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Multiple Airport express’es – should they use the same SSID?

Posted on 2013-11-08
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Last Modified: 2013-11-13
I come from the PC world and am used to configuring wireless access points many times. However I had to do an Airport Express and Airport Extreme at  the same time within the same household.

This was actually harder for me as you have to use a utility to configure, never the less it’s not hard to pick up.

However one question, are they designed to have the same SSID name?
In some houses I do this, and set them on a different channel so the residents only have to worry about 1 SSID and password.
However with the Airport express and extreme, in this case I’m not sure if I should give them the same SSID as they will be reasonably close to each other.

I was thinking maybe easier to give them different names and just tell the residents so use whichever is strongest depending on which room they are in.

Welcome opinions on this.
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Question by:afflik1923
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Expert Comment

by:Jackie Man
ID: 39633126
actually, you can set airport extreme as a range extender for your airport express. just connect your airport extreme in extender mode and all wireless clients will be connected to wifi via a single ssid and password.
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Author Comment

by:afflik1923
ID: 39633214
will that give a good experience for the users, even if both the devices are quite close together.
In extender mode, does this work by say the express picking up it's connection from the extreme, and then repeating the signal, therefore making one not as strong?

In this case both devices will be able to connect to the main router via an Ethernet connection.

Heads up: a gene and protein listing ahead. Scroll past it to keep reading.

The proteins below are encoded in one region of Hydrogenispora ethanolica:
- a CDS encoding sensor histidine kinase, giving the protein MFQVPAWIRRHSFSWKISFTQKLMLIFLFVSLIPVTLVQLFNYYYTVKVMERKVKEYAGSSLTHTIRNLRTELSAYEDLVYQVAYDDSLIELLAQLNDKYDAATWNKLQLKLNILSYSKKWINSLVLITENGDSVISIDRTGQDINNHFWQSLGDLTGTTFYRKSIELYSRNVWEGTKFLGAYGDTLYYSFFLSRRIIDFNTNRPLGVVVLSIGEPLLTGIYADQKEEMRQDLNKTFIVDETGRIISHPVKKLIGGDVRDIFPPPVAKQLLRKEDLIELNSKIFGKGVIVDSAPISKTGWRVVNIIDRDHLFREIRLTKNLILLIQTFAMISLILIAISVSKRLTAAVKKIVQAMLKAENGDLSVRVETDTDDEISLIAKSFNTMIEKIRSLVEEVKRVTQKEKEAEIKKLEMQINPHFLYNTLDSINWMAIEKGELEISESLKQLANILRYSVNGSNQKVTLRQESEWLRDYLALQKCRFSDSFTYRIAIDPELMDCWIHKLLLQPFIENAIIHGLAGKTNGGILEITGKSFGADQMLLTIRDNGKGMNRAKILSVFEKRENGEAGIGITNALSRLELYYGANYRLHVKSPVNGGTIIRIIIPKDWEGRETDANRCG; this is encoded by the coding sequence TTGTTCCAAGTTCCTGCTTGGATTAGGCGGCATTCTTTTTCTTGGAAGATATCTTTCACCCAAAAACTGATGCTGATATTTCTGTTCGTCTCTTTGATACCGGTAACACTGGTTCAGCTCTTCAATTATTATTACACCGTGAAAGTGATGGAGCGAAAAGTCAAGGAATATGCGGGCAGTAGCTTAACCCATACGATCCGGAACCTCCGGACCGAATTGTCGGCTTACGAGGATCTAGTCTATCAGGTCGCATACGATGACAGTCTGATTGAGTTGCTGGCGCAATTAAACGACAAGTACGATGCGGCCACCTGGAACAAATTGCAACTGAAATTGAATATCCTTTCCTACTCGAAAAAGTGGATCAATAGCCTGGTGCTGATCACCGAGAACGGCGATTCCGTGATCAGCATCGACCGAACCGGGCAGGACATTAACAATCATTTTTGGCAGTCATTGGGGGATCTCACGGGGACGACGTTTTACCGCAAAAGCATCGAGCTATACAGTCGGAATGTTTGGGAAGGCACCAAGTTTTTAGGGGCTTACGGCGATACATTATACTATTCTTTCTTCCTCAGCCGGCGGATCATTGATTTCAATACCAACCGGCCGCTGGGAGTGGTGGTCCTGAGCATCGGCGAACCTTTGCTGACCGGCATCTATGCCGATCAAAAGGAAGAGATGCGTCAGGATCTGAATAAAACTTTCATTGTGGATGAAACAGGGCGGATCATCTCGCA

Repeating the signal is something I would not want to do, if it's my understanding of repeating the signal.
Thanks again.
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Craig Beck earned 2000 total points
ID: 39633238
Extending (or repeating) is not good for the end-user.  It effectively halves throughput before the user has even connected.

It's recommended to use the same SSID, authentication and encryption settings, but use a different channel (as you've done before).  This means that there's no messing with settings - it's just one network name to connect to and that's it.

The fact that they're next to each other is not a problem.  As long as they use different channels it's fine.  When they use the same channel they interfere with each other and have a negative impact on the user experience.
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Author Comment

by:afflik1923
ID: 39633337
OK craigbeck, thanks for your posting, as it confirms things are as I know them in my PC world and slots the mac air devices into a world I understand,

I could not see somewhere, where I could set the channel ID however (but did not look hard), and thought that maybe it's a clever things Apple does in that they know each other exist on the network and they automatically adjust their Channel to optimise performance for the end user.

Particular as the way you set them up is by plugging them into the network and then your utility on the Mac just sees the devices.
However maybe I'm giving the apple people more credit then I should.

anyway, so things I believe are back as I understand them. I will simple setup two individual access points (that happen to be Apple ones) give them the same SSID, and set different channels.

For sure the very nice one thing is that they do dual channel simultaneously. A netgear for example as the same price range will have a separate 2.4 and 5GHz network with different SSID's.
I do like that I must say.
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Author Comment

by:afflik1923
ID: 39643984
I'm going to close this questions, but do not my related one:
http://www.experts-exchange.com/Apple/Networking/Q_28292798.html
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